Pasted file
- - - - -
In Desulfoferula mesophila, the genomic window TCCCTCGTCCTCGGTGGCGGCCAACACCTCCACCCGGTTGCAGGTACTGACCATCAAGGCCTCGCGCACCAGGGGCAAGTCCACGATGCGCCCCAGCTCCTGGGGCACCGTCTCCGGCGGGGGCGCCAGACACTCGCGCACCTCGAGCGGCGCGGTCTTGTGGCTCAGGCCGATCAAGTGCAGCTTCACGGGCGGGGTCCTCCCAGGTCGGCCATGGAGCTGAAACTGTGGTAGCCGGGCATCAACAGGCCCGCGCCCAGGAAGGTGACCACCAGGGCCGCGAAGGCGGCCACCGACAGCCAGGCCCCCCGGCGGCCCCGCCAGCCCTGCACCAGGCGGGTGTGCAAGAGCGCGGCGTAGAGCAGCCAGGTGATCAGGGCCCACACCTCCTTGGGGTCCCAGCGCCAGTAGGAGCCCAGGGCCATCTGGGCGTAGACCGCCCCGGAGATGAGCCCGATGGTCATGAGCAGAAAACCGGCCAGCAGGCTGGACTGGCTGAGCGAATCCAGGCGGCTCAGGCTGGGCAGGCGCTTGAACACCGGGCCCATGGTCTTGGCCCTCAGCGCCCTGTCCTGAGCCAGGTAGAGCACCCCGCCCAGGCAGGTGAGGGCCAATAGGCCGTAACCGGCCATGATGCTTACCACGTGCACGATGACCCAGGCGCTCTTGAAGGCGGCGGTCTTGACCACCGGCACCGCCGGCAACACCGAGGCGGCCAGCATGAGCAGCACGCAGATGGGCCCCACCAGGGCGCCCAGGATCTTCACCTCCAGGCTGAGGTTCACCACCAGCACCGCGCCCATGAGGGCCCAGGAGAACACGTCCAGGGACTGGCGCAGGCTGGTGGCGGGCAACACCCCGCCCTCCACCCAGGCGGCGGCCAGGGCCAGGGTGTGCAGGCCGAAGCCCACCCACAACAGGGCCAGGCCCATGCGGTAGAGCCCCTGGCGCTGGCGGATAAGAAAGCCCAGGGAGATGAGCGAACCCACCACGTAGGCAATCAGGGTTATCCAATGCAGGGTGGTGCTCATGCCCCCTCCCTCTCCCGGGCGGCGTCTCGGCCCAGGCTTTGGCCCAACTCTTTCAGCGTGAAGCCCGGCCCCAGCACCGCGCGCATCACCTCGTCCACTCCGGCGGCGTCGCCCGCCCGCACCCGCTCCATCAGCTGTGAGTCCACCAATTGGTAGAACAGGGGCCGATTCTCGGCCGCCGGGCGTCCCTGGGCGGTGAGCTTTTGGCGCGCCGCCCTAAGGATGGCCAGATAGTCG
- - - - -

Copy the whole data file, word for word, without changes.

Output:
In Desulfoferula mesophila, the genomic window TCCCTCGTCCTCGGTGGCGGCCAACACCTCCACCCGGTTGCAGGTACTGACCATCAAGGCCTCGCGCACCAGGGGCAAGTCCACGATGCGCCCCAGCTCCTGGGGCACCGTCTCCGGCGGGGGCGCCAGACACTCGCGCACCTCGAGCGGCGCGGTCTTGTGGCTCAGGCCGATCAAGTGCAGCTTCACGGGCGGGGTCCTCCCAGGTCGGCCATGGAGCTGAAACTGTGGTAGCCGGGCATCAACAGGCCCGCGCCCAGGAAGGTGACCACCAGGGCCGCGAAGGCGGCCACCGACAGCCAGGCCCCCCGGCGGCCCCGCCAGCCCTGCACCAGGCGGGTGTGCAAGAGCGCGGCGTAGAGCAGCCAGGTGATCAGGGCCCACACCTCCTTGGGGTCCCAGCGCCAGTAGGAGCCCAGGGCCATCTGGGCGTAGACCGCCCCGGAGATGAGCCCGATGGTCATGAGCAGAAAACCGGCCAGCAGGCTGGACTGGCTGAGCGAATCCAGGCGGCTCAGGCTGGGCAGGCGCTTGAACACCGGGCCCATGGTCTTGGCCCTCAGCGCCCTGTCCTGAGCCAGGTAGAGCACCCCGCCCAGGCAGGTGAGGGCCAATAGGCCGTAACCGGCCATGATGCTTACCACGTGCACGATGACCCAGGCGCTCTTGAAGGCGGCGGTCTTGACCACCGGCACCGCCGGCAACACCGAGGCGGCCAGCATGAGCAGCACGCAGATGGGCCCCACCAGGGCGCCCAGGATCTTCACCTCCAGGCTGAGGTTCACCACCAGCACCGCGCCCATGAGGGCCCAGGAGAACACGTCCAGGGACTGGCGCAGGCTGGTGGCGGGCAACACCCCGCCCTCCACCCAGGCGGCGGCCAGGGCCAGGGTGTGCAGGCCGAAGCCCACCCACAACAGGGCCAGGCCCATGCGGTAGAGCCCCTGGCGCTGGCGGATAAGAAAGCCCAGGGAGATGAGCGAACCCACCACGTAGGCAATCAGGGTTATCCAATGCAGGGTGGTGCTCATGCCCCCTCCCTCTCCCGGGCGGCGTCTCGGCCCAGGCTTTGGCCCAACTCTTTCAGCGTGAAGCCCGGCCCCAGCACCGCGCGCATCACCTCGTCCACTCCGGCGGCGTCGCCCGCCCGCACCCGCTCCATCAGCTGTGAGTCCACCAATTGGTAGAACAGGGGCCGATTCTCGGCCGCCGGGCGTCCCTGGGCGGTGAGCTTTTGGCGCGCCGCCCTAAGGATGGCCAGATAGTCG